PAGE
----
Germania (1930)

Feed image of Germania

#Multifunctional building #Cheb #1930


Karl Mattusch


Georg Lorenz Köstler

Address and directions

Svobody 561/16
350 02 Cheb, Czechia

Public transport: Křižovatka

Access: Public building, free entry during working hours

Today's use: Apartments, shops

The only functionalist house in Cheb


The house is a mixture of light and heavy-looking architecture. The areas that seem light are the lower floors. The ground floor and first floor are designed as shops. Large window panes are used on the first floor for a better effect. Visually, the second floor is also included in the lower zone, as it was also clad with black opal glass.The two floors are further emphasized by being designed as a protruding oriel. The facade of the three upper floors differ from the lower zone, because it is covered with ceramic tiles and the windows are slightly smaller. All that window zones are surrounded by massive cornices, which make the building appear bulging. The house once featured an accessible roof terrace. With the architect coming from Cheb, in terms of style, the house can be assigned to building projects from Prague.


This is the town's only house in modern style of the 1930s. It was built in 1930 for the use as a department store and apartment house in one of the town's main shopping streets. 

The owner wanted to have the older house adapted to his needs at this point. In the end it would probably have been too expensive, which is why the old house was demolished and this building was built in 1930. The grand opening took place on November 15, 1930. The particularly anti-Czech and pro-German attitude in the town was also reflected in the building's name Germania. The developer of the house was registered with this address in the town's address book in 1943. We assume that he lived in the house himself.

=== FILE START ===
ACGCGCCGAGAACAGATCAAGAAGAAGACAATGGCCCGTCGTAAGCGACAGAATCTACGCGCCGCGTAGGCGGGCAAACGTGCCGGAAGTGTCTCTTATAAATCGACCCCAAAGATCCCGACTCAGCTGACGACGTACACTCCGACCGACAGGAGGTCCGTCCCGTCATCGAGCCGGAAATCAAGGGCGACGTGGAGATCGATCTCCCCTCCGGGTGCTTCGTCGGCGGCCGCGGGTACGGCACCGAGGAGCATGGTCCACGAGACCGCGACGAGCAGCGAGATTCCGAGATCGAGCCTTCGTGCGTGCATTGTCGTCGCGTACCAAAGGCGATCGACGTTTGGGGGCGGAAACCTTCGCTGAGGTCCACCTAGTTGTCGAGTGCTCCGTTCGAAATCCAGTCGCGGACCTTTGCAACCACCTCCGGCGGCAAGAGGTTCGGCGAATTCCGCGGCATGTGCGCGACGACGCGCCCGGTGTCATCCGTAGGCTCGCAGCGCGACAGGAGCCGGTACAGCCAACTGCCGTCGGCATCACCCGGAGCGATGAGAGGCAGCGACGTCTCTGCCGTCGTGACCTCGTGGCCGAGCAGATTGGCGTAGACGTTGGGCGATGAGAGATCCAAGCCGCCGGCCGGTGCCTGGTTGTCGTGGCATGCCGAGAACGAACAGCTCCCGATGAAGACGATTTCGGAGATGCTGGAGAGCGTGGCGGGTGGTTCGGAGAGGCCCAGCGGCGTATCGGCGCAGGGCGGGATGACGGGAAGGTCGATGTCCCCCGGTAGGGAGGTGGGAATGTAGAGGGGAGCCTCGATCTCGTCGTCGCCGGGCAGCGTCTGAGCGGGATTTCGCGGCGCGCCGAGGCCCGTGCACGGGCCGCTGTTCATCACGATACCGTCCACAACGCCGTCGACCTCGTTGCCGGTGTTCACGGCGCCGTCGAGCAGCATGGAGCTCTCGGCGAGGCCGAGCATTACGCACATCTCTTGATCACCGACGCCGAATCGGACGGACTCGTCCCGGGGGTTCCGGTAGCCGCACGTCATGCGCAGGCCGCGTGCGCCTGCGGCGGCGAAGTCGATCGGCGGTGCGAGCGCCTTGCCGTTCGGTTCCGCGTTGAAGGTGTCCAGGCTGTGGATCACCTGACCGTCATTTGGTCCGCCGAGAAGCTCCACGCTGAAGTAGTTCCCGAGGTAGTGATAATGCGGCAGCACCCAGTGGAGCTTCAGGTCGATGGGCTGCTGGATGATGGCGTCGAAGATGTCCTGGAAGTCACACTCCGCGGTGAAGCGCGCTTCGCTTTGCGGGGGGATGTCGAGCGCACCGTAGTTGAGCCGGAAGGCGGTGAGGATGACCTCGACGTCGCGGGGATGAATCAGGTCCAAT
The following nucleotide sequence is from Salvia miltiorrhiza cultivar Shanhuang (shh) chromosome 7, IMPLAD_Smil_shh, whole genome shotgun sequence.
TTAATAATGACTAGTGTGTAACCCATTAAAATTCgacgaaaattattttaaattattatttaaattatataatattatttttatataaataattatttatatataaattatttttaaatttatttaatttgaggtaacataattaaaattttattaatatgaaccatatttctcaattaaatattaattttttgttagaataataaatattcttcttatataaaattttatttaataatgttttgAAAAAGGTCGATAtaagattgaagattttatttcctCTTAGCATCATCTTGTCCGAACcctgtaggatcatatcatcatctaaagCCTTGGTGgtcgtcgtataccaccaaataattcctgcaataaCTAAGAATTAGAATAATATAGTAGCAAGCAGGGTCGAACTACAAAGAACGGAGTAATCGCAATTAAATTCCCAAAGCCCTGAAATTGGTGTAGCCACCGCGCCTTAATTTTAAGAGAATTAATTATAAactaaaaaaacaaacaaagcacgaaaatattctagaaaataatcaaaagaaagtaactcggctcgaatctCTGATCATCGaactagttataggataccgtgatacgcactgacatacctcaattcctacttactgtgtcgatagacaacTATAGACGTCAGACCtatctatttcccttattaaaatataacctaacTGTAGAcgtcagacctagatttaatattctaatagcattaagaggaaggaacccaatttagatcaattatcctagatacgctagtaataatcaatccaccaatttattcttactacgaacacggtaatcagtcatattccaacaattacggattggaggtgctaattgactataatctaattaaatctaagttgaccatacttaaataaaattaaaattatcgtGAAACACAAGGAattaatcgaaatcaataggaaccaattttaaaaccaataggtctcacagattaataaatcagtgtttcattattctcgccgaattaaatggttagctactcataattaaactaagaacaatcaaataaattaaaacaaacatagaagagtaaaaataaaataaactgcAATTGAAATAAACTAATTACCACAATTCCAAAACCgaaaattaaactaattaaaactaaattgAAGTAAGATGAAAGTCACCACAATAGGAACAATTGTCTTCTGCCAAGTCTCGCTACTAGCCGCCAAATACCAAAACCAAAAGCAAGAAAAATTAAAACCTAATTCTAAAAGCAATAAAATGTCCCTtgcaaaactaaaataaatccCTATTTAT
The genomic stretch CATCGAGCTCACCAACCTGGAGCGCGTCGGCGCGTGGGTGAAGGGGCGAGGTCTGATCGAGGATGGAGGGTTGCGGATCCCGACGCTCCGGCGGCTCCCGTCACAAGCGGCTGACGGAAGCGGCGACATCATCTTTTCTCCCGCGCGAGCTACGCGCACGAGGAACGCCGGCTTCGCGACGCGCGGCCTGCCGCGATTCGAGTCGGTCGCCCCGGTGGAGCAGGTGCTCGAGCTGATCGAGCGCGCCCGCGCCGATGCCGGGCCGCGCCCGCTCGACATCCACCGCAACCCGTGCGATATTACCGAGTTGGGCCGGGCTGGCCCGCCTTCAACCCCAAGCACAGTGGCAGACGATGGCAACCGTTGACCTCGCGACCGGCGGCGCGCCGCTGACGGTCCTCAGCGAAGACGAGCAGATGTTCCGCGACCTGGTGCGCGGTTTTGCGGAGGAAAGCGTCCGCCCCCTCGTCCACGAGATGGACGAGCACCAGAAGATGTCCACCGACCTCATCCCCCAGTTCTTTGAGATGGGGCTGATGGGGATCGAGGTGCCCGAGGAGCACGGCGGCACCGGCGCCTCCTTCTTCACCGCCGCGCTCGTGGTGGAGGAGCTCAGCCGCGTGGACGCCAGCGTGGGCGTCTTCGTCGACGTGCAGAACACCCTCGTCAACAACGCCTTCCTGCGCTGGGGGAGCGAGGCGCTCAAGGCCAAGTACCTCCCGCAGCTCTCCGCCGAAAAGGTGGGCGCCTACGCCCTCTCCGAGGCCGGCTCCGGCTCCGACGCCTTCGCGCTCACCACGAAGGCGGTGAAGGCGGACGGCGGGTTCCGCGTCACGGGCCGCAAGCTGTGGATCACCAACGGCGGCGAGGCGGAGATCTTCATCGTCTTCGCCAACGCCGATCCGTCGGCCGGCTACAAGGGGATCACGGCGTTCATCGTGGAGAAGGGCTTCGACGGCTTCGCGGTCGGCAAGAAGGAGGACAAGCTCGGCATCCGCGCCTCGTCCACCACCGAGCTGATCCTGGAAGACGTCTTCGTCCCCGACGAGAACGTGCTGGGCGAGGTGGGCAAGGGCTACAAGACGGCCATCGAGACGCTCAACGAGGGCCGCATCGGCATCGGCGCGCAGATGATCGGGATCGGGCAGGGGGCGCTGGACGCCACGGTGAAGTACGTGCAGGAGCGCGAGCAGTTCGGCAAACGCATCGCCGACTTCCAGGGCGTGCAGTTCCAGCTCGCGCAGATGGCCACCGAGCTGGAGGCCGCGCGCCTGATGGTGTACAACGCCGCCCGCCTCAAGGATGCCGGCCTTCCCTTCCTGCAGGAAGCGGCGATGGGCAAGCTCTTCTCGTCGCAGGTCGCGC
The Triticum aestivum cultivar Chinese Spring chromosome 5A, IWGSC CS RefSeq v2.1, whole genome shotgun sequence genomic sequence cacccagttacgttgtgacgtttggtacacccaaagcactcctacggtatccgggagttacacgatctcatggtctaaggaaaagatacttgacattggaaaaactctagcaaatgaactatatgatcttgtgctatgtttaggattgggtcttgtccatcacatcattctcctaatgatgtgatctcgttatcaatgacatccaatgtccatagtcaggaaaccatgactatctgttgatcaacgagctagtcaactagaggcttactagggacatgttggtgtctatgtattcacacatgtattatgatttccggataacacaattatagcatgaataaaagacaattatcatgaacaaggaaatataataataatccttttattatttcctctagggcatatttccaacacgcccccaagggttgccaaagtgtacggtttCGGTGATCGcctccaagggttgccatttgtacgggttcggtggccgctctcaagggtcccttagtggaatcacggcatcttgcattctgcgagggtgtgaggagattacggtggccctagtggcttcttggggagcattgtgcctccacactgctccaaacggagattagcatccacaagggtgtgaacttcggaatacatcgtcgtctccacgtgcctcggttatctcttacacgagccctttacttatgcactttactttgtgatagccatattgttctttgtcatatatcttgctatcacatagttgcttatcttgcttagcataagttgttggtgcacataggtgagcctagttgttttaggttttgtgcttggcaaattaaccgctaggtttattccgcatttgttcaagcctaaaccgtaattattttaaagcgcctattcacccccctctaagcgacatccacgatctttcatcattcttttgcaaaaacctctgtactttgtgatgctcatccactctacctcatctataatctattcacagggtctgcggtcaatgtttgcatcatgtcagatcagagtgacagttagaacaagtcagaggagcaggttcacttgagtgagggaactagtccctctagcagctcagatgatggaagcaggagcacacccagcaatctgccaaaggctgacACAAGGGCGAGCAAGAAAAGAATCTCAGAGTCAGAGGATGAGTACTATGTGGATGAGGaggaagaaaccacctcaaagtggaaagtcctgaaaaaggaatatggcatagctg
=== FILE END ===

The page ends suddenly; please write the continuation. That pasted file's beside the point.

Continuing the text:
After World War II, the sales areas continued to be used for different products.

Until 1945 the predominantly German-speaking population in the Cheb region did not support new architectural trends. From 1933 and the seizure of power by the Nazis in Germany, building houses with flat roofs was even forbidden in this region, as Simona Marková writes in her diploma thesis Architektura Chebu v letech 1900-1945. Thus, we might venture the guess, that architecture in Czechoslovakia began to differ between 1933 and the end of World war II, depending on whether it was created in the German- or Czech-speaking environment.


glass concrete profiles ceramics
casement ribbon
balcony flagpole railing roof terrace lettering
along a street centre of a city/town/village


Gallery image of Germania Gallery image of Germania